Updated: May 19, 2022 10:46:58 am
“The Supreme Court has finally ordered my son’s release. So I am standing here to thank everyone. All of you know our fight for the past 31 years. I don’t have to tell you about him. You all respected my fight.”
Surrounded by cameras, the exhausted 75-year-old hung on to her son’s arms at Jolarpettai in Tamil Nadu’s Tirupattur. Arputham Ammal’s long and gruelling fight for her son A G Perarivalan, one of the convicts in the Rajiv Gandhi assassination case, was finally over.
Perarivalan told The Indian Express: “The only grip I had, to cling on, during the years of long struggle for my life and justice was my mother.” He also thanked “each and every individual who fought a desperate battle against the mighty system, standing shoulder to shoulder with me”.
“I cannot find a word in any language to express the gratitude I wish to convey. Standing for a very ordinary person with no background needs an immense sense of righteousness. Spending time and energy for a person whom they didn’t even meet, speaks volumes about their love and care,” he said.
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“I wish to reach out to every single person who joined the various stages of struggle and hold their hands to convey my gratitude and thankfulness. I can never compensate for that, ever. Nevertheless, ‘Thanks’ is the only single word I can express for now with profuse tears of happiness, love and reverence,” he said.
On January 28, 1998, after a prolonged trial, the TADA court sentenced 26 accused in the case to death, including Perarivalan. On May 11, 1999, the Supreme Court upheld the death sentence of four, including Perarivalan.
In August 2011, the Madras High Court stayed the execution order. It was around the same time that Ammal started building a nationwide movement against the death penalty, visiting prisons across the country with a badge pinned on her sari with the message: “Marana Thandanai Ozhipom” (abolish capital punishment).
Hailing from a family bound to the ideals of Periyar and the Dravidian movement, Ammal met her son in jail whenever she could. “But during our meetings, he used to give me courage, not the other way,” said Ammal.
While her 86-year-old husband, Kuyil Dasan aka Gnanasekaran, a Tamil poet and retired reacher, stayed with one of her two daughters, Ammal shuttled between Chennai and Jolarpettai, between Vellore and Puzhal central prisons where he was lodged.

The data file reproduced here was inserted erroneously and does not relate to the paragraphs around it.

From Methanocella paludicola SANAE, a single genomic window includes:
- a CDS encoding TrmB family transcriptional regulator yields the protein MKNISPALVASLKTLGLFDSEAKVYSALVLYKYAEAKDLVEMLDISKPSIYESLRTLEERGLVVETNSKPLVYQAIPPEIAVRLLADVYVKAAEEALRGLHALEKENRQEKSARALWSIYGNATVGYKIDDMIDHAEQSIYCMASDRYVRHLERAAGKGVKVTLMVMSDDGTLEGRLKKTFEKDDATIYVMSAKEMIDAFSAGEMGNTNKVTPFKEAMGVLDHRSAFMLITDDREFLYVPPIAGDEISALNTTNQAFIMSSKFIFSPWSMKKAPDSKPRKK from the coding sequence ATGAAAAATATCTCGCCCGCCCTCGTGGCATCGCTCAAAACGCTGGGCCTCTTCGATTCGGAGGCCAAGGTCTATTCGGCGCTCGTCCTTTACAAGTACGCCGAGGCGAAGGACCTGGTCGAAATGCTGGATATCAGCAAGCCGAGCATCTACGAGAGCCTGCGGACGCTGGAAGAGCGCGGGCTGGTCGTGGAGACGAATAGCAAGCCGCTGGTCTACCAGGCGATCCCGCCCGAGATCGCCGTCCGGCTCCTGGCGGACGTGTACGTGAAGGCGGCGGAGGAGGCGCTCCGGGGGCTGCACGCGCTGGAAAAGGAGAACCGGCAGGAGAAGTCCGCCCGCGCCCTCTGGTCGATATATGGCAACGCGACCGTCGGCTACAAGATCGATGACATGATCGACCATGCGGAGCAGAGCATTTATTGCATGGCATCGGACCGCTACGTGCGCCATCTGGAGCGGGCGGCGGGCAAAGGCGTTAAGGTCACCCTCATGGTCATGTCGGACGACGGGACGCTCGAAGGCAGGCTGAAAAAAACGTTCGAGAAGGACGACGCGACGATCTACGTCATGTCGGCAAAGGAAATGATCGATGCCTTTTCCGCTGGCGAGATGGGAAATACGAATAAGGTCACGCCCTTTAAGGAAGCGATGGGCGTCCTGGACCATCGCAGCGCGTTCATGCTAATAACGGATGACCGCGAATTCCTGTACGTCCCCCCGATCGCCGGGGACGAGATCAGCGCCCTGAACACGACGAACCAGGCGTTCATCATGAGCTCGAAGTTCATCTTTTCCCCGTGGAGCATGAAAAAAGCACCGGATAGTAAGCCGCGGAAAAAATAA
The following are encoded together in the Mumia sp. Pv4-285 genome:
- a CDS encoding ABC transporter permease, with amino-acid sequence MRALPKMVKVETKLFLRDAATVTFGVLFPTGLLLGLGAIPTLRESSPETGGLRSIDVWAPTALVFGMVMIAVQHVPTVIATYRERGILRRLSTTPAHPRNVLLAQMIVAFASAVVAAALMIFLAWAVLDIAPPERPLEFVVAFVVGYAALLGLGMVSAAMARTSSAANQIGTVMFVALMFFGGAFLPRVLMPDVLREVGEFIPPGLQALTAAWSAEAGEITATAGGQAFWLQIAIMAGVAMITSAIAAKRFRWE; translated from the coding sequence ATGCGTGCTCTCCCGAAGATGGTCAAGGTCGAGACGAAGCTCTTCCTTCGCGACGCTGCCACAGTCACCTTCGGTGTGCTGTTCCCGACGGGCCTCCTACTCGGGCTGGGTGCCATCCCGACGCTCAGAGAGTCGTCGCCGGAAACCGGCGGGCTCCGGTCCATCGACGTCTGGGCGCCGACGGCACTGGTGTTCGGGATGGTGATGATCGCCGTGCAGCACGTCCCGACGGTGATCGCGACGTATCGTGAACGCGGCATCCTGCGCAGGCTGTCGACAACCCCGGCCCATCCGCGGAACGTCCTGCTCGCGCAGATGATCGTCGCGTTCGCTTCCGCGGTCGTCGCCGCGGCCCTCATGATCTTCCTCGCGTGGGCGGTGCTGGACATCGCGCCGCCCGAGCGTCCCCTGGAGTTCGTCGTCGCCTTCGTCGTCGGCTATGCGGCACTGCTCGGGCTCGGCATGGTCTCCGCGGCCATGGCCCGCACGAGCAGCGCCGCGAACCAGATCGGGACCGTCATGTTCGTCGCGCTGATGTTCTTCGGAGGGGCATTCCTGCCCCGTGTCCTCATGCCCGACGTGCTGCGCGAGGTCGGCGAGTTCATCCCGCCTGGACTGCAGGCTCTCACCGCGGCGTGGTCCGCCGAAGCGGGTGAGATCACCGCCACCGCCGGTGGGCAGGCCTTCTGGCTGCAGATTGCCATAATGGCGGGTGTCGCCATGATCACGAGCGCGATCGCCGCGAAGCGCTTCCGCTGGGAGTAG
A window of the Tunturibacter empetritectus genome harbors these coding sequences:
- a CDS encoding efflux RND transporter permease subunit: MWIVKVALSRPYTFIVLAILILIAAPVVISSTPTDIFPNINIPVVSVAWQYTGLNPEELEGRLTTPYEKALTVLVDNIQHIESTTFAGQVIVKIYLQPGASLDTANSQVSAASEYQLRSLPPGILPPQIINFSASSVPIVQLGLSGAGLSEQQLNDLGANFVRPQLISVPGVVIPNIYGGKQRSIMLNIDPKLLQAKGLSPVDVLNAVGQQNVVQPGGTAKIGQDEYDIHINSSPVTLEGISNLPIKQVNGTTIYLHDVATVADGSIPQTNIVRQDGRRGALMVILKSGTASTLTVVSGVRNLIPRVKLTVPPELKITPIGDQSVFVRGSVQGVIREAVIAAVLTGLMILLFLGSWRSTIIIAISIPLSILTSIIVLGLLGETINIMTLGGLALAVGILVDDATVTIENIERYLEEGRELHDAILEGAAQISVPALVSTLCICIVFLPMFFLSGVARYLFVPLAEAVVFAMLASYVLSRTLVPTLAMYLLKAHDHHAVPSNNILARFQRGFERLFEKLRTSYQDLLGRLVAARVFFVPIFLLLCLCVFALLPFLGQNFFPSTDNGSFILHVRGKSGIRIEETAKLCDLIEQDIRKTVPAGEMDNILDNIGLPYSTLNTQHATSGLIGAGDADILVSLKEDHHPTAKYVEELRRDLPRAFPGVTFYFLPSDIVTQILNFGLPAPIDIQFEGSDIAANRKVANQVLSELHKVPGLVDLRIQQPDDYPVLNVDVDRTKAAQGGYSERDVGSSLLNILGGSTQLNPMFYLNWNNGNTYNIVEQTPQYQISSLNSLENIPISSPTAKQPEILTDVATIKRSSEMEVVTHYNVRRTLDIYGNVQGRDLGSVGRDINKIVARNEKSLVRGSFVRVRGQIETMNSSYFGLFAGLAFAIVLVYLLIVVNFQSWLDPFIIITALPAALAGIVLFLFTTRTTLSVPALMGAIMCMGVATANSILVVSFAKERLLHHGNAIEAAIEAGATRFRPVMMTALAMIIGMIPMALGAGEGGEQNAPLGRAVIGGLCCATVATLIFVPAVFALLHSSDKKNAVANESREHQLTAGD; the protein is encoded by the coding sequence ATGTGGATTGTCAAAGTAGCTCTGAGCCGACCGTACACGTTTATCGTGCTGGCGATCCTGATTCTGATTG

“He was always my favourite. We used to sing together,” she said, recalling the days before his arrest in the case.
When Perarivalan was first granted parole in 2017, Ammal’s “young friends”, including several filmmakers, brought a keyboard for the mother and son to sing together. The first song Perarivalan sang was “Ponnu Pola Aatha”, about a “mother as pure as gold” getting “only sorrow in return”.
According to Ammal, two of the most traumatic days in her life over the past three decades were when the President rejected her son’s mercy plea in 2011, and the hanging of Afzal Guru, who was convicted for the Parliament attack.
While the mercy plea rejection made her visit Perarivalan in Vellore prison for what she thought was “one last time”, news of a letter sent by speed post informing Guru’s wife about his hanging terrified her. “I dread the morning news flashes or seeing the postman on the street,” she had said in 2013.
For Ammal, carrying a bundle of books to prison was a highlight of her visits to see her son.
“International history, poems and novels, he used to read everything. We never gave him any luxury in life. Following Periyar’s ideology, we lived a simple life. Throughout his school days, he was the best student and passed his higher secondary examination with distinction. Everyone liked him. Even the retired jail officers had great regard for him. I hope I can live with him before I die,” she had told The Indian Express earlier.
On Wednesday, Ammal said her life had started looking up after “he got parole from the government and the Supreme Court granted him bail (in March)”. “I was finally able to take care of his health,” she said.
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